While the U.S. interests are global, its security and economic interests are intertwined with developments in the regions, from Western Pacific and East Asia into the Indian Ocean region and South Asia. Therefore, the U.S. presence and influence in the Asia Pacific region is seen as "of necessity rebalancing." Similarly, even though the importance of its traditional allies remains unquestionable, the need to have more friends and partners in the region is undeniable. Accordingly, the U.S. is seeking to build and strengthen partnerships in the region so as to improve "collective capability and capacity".

It is in this context that the US sees India. The U.S. investment "in a long-term partnership with India to support its ability to serve as a regional economic anchor and provider of security in the broader Indian Ocean region" is clearly part of this effort. However, in less than 24 hours after the release of the defense strategy, Defense Secretary Leon Panetta, in an interview to the PBS, has talked about rising powers including India as a challenge. While it is fair that the U.S. is still coming to grapple with the new and fast-changing geopolitical shift from the West to Asia, it is unclear why they see India in somewhat the same light as China, as a challenge.

On the other hand, China’s rise as a regional power in the Asia Pacific presents both opportunities and challenges for the U.S. While both countries have interests in seeing a stable East Asian order, the opaqueness of Chinese military objectives and intentions continue to be a factor in U.S. thinking. However, U.S. recognises that issues such as freedom of navigation that ensures smooth flow of cargo and resources and the U.S. influence in the region will depend partly on the kind of U.S. military posturing.

China has already reacted saying that while the U.S. is encircling China, Beijing cannot afford to bend backwards to appease Washington. In this context, ’Freedom of the seas’ is an obvious reference to the South China Sea - an area in which there has been greater exchange of minds between India and the U.S. But, Panetta in the interview to the PBS, was of the view that the U.S. will need to work with China on a host of issues, including North Korea, nuclear proliferation and free passage of goods and resources in the international waters.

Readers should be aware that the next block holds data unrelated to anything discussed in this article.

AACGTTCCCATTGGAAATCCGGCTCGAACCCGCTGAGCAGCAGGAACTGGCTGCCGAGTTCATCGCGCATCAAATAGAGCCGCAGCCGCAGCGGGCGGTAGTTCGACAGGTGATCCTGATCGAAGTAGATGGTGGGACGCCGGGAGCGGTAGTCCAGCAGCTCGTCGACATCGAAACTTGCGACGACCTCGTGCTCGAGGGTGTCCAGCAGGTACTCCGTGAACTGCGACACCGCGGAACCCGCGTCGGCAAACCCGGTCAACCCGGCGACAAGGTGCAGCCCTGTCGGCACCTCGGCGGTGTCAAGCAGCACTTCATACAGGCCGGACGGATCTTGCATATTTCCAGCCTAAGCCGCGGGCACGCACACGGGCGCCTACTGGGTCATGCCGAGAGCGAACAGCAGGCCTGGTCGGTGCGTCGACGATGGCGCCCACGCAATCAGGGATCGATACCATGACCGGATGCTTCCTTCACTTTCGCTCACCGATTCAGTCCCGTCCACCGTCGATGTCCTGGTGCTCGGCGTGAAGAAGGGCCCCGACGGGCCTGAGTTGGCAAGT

While Obama has been categorical that the new strategy should not be seen as a drawdown of the U.S. in any manner, the important question is how the proposed budget cuts are going to affect certain weapon platforms such as the F-35. Similarly, it is not clear how the whole budget mess will affect the U.S. capacity to fund this strategy. Equally important, there is the possibility that this new approach might not last very long considering that Obama faces a tough presidential campaign over the next year.

(Dr. Rajeswari Pillai Rajagopalan is a Senior Fellow at Observer Research Foundation, New Delhi.)

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Rajeswari Pillai Rajagopalan

Rajeswari Pillai Rajagopalan

Dr Rajeswari (Raji) Pillai Rajagopalan is the Director of the Centre for Security, Strategy and Technology (CSST) at the Observer Research Foundation, New Delhi.  Dr ...